Sharing a table to a socially distanced degree with his manager on a video conference call to announce the new deal – each member of the duo sporting a 2019 World Series ring on his right hand – Nationals GM Mike Rizzo referred to the agreement’s “multiyear” nature, but repeatedly refused to reveal anything more specific in response to reporters’ questions.

“We don’t talk about terms as far as years, length and salaries and that type of thing. We’re comfortable with what we have and the consistency that we’re going to have down the road,” said Rizzo, who recently agreed to a three-year extension of his own. “That’s all we want to say about terms, because it’s private information and we don’t want you guys to know about it.”

When Martinez initially was hired by Rizzo in October 2017 – his first managing job at any level – the Nationals’ news release at the time announced that he was given a three-year contract with an option for a fourth year.

That 2021 option had not yet been picked up.

“The partnership that Davey and I have together, our communication styles are very similar. Our aspirations are similar, and kind of our mindset of how to obtain the goals that we want to obtain are similar. I think it’s a good match,” Rizzo said. “We couldn’t have hit on a more positive and enthusiastic leader in the clubhouse. I think you see it shine through even in the most trying times.”

The Nationals entered Saturday – Martinez’s 56th birthday – with a 23-34 record and in last place in the NL East, which Rizzo called “a disappointing season.” The team’s title defense was slowed by injuries and inconsistency during a 60-game season delayed and shortened by the coronavirus pandemic.

World Series MVP Stephen Strasburg threw just five innings because of a nerve issue in his pitching hand and players such as Starlin Castro, Sean Doolittle, Tanner Rainey, Adam Eaton and Carter Kieboom finished the year on the IL.

“This year, for me, we didn’t get it done. We had a lot of bumps in the road this year. But I really, fully believe, we’ve got the core guys here that we need to win another championship,” Martinez said. “I know Mike, myself, we’re going to spend hours and hours and hours trying to fill the void with guys we think can potentially help us in the future. And we’ll be back on the podium. I’m really confident about that.”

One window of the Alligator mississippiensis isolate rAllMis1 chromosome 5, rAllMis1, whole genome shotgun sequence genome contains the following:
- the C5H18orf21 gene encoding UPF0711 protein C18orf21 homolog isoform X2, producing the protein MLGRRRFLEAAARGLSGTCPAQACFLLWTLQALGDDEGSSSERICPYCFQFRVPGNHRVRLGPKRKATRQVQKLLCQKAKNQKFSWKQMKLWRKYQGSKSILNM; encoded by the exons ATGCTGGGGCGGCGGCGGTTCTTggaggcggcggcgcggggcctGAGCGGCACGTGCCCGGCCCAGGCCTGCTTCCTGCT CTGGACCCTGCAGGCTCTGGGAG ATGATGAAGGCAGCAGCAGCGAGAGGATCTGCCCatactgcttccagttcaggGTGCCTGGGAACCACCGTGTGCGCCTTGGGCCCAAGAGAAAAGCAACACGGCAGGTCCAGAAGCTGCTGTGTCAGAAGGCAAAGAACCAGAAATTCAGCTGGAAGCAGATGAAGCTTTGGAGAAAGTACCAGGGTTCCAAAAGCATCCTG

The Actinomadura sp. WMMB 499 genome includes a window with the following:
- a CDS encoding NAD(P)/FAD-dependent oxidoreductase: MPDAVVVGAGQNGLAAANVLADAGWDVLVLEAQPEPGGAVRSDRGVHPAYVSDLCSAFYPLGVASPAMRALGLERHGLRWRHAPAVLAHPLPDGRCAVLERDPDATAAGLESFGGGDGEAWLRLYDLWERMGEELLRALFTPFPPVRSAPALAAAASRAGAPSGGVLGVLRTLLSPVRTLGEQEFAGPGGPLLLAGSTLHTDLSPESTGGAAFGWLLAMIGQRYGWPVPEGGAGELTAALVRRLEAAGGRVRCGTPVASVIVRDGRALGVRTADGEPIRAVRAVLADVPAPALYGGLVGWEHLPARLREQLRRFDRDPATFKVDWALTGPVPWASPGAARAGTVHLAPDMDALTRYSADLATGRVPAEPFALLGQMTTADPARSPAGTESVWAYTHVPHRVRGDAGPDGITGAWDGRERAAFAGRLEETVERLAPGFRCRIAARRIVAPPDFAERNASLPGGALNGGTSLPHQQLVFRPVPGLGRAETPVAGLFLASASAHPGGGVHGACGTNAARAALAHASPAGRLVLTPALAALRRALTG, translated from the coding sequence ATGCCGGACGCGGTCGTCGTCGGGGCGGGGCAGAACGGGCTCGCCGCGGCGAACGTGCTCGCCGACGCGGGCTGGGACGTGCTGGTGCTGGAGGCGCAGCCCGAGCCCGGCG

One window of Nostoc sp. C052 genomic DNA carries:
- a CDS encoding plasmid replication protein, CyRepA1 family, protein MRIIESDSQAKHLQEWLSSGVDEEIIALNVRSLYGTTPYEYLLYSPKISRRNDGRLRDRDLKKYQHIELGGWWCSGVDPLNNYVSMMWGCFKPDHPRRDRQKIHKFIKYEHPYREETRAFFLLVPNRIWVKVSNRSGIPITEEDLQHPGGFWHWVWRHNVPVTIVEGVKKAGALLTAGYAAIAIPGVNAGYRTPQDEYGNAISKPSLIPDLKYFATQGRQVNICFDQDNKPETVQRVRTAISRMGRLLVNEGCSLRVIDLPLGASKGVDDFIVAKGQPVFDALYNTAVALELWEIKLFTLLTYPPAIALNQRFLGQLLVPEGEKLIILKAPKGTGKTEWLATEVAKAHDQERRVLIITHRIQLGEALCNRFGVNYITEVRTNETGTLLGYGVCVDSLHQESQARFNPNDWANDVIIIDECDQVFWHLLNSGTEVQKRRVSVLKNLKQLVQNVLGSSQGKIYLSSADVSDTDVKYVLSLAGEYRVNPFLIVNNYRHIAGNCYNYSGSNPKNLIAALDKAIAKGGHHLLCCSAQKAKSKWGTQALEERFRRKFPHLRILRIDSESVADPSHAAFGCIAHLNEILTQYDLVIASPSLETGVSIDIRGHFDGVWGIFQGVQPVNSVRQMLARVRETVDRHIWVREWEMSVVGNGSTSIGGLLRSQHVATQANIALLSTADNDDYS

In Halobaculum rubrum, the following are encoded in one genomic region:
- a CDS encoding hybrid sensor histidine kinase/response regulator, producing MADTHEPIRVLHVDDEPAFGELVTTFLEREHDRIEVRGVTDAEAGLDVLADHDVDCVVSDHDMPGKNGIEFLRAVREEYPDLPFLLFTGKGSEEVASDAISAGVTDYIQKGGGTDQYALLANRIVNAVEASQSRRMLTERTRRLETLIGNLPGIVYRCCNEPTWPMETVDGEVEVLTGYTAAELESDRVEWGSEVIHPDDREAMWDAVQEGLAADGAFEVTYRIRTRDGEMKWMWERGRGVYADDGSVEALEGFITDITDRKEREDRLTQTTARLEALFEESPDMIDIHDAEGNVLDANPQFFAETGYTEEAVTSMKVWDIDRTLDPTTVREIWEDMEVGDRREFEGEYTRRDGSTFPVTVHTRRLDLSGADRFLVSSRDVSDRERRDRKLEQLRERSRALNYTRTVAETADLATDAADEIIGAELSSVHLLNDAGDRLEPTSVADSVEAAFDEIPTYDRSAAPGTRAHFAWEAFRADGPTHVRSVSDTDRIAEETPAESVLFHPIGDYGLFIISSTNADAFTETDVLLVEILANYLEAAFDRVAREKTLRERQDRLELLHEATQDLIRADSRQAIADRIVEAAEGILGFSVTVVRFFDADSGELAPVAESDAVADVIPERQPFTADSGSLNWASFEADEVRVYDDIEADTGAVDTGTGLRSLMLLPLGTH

Rizzo was asked Saturday why the team announces contract lengths for players, as is common practice around the major leagues, but wouldn’t do so in this instance for Martinez.

“The reason is we don’t want anybody to know. That’s the reason,” Rizzo said, before asking the reporter: “How much do you make? How many years do you have?”

Moments later, as the back-and-forth continued, Rizzo said: “It’s kind of an individual thing with certain people. I don’t want you to know what I make or how many years I have. Davey doesn’t want you to know. And I think that it’s only fair … when people don’t want certain information out there, that we don’t give it.”

There were some calling for Martinez to lose his job last season when Washington got off to a 19-31 start. But Rizzo stood by his manager, and the team eventually turned things around, going 74-38 the rest of the way to reach the playoffs as an NL wild-card team.

The Nationals then beat the Milwaukee Brewers, Los Angeles Dodgers and St. Louis Cardinals to reach the World Series, where they beat the Houston Astros in Game 7.

Washington joined the 1914 Boston Braves as the only teams in major league history to win a World Series after being 12 games below .500 during a season.

“Everything from Day 1 to where he’s gotten to now, he’s grown so much. He’s really become one of my favorite managers of all,” three-time Cy Young Award winner Max Scherzer said after helping Washington win Saturday’s opener of a doubleheader against the New York Mets. “Davey really understands how to manage a clubhouse, manage a team. We saw it in the postseason. He knows how to push the right buttons when everything is on the line.”